Leading Devon councillors say it is ‘terrifying’ that almost three-quarters of privately owned properties that were rented out just two years ago in the county are no longer available for tenants.
An open meeting of the Team Devon local outbreak engagement board has heard that around 70 per cent of private rental properties have left the market in the two years up to July 2021. The figures exclude Torbay and Plymouth, which are outside the Devon County Council administrative area.
Keri Denton, the county council’s head of economy, enterprise and skills, told members reductions are more prevalent in parts of the county such as North Devon, Torridge and West Devon where there are higher levels of second-home ownership, she said: “A number of private rentals are turning up as Airbnbs and that’s obviously a decision for the homeowner, but it is placing pressure on our ability to attracting a workforce and offering housing to support those key sectors that we’re short in to support our economic recovery.”
Councillor Alistair Dewhirst (Liberal Democrat, Ipplepen), deputy leader of Teignbridge District Council, expressed his shock at the figure, adding: “It’s just such a staggering figure that I was just really taken aback.”
Councillor John Hart (Conservative, Bickleigh & Wembury), leader of Devon County Council, responded: “It is quite terrifying, and Airbnb’s got a lot to answer for, I keep saying that, without the controls that they ought to have.”
After the meeting, cllr Hart said in a statement: “Having a buoyant private rental market is important to the Devon economy as it provides much needed accommodation for workers, so to hear that the private rental market has shrunk by around 70 per cent compared to pre-pandemic levels, is quite terrifying.
“And if teachers, nurses and young professionals were turning down opportunities to work here because there’s no accommodation to rent, that’s got to change.
“We know that with the current popularity of the staycation, a lot of private landlords have shifted their properties to become short term holiday rentals. Whether that shift is long term, or opportunistic for as long as holidaying at home is popular, is yet to be seen.
“Granted, tourism to the county brings in a lot of income to our retail, leisure and hospitality sectors, but we need to find the right balance. One that makes sure that good housing is available for rent by workers and their families in the county; while also providing attractive holiday accommodation to keep tourists coming back.”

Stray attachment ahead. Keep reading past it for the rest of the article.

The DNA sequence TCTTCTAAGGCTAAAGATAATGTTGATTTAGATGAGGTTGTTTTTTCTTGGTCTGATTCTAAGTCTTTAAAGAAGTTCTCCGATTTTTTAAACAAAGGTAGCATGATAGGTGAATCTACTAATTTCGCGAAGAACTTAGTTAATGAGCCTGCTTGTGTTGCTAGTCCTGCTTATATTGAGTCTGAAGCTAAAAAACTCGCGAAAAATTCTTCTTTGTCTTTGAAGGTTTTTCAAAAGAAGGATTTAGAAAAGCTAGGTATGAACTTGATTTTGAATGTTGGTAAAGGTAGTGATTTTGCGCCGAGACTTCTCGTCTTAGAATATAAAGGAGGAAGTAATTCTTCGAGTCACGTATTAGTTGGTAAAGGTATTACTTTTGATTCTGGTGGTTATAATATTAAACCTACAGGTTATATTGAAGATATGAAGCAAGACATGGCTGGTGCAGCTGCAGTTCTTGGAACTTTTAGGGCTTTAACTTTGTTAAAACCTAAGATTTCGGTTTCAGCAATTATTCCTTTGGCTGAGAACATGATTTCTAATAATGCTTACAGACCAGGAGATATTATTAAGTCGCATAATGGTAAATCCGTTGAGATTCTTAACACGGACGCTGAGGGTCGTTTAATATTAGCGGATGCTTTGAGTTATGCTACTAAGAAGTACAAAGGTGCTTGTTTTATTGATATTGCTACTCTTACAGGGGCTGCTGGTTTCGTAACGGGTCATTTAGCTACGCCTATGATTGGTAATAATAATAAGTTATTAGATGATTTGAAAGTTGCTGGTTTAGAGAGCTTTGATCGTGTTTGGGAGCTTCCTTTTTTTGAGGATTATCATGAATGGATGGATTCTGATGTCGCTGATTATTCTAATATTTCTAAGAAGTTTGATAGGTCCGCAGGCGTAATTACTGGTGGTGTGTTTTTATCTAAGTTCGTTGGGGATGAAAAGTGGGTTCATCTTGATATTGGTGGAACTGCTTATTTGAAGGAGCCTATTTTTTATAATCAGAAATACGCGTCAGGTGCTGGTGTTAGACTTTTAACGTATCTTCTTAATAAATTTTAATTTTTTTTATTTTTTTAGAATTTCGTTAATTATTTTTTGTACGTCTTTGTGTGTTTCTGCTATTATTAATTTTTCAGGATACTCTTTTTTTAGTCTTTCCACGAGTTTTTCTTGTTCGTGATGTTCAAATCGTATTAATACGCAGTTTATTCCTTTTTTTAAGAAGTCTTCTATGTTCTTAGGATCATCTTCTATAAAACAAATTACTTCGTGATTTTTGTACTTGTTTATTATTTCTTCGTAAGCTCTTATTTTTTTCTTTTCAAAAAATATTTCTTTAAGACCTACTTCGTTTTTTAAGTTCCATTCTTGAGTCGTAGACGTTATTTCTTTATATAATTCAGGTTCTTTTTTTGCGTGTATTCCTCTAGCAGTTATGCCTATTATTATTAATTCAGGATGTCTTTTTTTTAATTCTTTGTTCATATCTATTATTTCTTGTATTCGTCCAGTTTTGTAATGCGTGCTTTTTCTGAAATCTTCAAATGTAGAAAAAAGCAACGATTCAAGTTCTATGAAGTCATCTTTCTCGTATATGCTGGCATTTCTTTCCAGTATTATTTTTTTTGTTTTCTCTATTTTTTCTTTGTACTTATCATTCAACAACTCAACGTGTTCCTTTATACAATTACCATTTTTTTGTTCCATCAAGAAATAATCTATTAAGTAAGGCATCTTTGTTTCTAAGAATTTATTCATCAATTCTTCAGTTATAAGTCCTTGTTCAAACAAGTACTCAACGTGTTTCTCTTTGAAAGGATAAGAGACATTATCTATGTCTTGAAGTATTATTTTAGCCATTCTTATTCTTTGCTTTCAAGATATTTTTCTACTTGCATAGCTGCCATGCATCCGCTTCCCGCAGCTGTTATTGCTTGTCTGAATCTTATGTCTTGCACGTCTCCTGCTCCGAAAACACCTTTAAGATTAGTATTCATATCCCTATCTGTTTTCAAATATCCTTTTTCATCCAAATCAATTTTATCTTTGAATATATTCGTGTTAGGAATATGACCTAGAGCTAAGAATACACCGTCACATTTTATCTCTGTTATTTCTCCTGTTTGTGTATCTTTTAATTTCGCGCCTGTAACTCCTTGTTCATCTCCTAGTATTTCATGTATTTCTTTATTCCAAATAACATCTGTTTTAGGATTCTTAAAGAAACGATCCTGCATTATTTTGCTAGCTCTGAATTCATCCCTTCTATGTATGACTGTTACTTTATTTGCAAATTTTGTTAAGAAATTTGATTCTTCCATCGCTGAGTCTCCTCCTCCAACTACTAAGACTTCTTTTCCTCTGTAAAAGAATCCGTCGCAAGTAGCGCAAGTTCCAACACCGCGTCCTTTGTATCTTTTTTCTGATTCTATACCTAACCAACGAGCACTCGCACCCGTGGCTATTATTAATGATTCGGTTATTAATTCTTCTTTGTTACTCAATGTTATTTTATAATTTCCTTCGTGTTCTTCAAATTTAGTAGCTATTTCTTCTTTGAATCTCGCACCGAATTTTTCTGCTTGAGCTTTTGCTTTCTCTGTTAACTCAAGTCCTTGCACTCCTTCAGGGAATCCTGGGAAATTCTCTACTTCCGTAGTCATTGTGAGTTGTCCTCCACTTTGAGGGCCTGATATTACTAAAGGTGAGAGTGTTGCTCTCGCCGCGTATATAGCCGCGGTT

Speaking after the meeting, cllr Dewhirst said: “I am shocked. I think we are all shocked. Everybody I understand in the trade is amazed at what has happened in the housing market. I understand that estate agents are experiencing levels of business they’ve never known before, many have beaten all their targets for this year already.”
Cllr Dewhirst admitted he doesn’t know why private rentals had fallen so substantially across Devon, but said: “I’d like to hope that this isn’t down to people like Airbnb as it were gobbling up the market.”
He pointed to measures in Teignbridge to help address the shortfall, which include the building of new council homes and a major regeneration project in Newton Abbot that was approved last week.
Oliver Williams, director of Exeter-based Robert Williams Estate Agents, said he was “very surprised” by the figure based on the company’s own portfolio, which hasn’t seen large amounts of landlords selling their rental properties.
“What we have seen is a massive increase in demand, which has definitely led to a shortage of properties and lots of tenants being unable to find new properties.”
Asked whether landlords had shifted rented homes over to Airbnb, Mr Williams said: “It is something we’ve seen to a certain extent. We actually also have a business that manages Airbnb properties and have had a few of our landlord clients move their properties over to that model.
“I wouldn’t say it’s an excessive amount because it’s dependent on the particular type of property for that market, but potentially over the county maybe there is a shift in that direction.”
He added the lack of supply had ‘definitely forced rental prices up’, and questioned how many new homes being built were then being made available as rental stock.
The Office for National Statistics this week announced the average cost of rent in the south west increased by 2.6 per cent in the year to August, more than double the 1.2 per cent increase for the whole of the UK, while the fall in supply was most widespread in the south west, east and west Midlands.
The figures also revealed that eight per cent of properties in the South Hams [1 in 12] are now second homes, with the number four per cent in North Devon and East Devon [1 in 25].
Airbnb were approached for a comment but had not issued a response at the time of publication.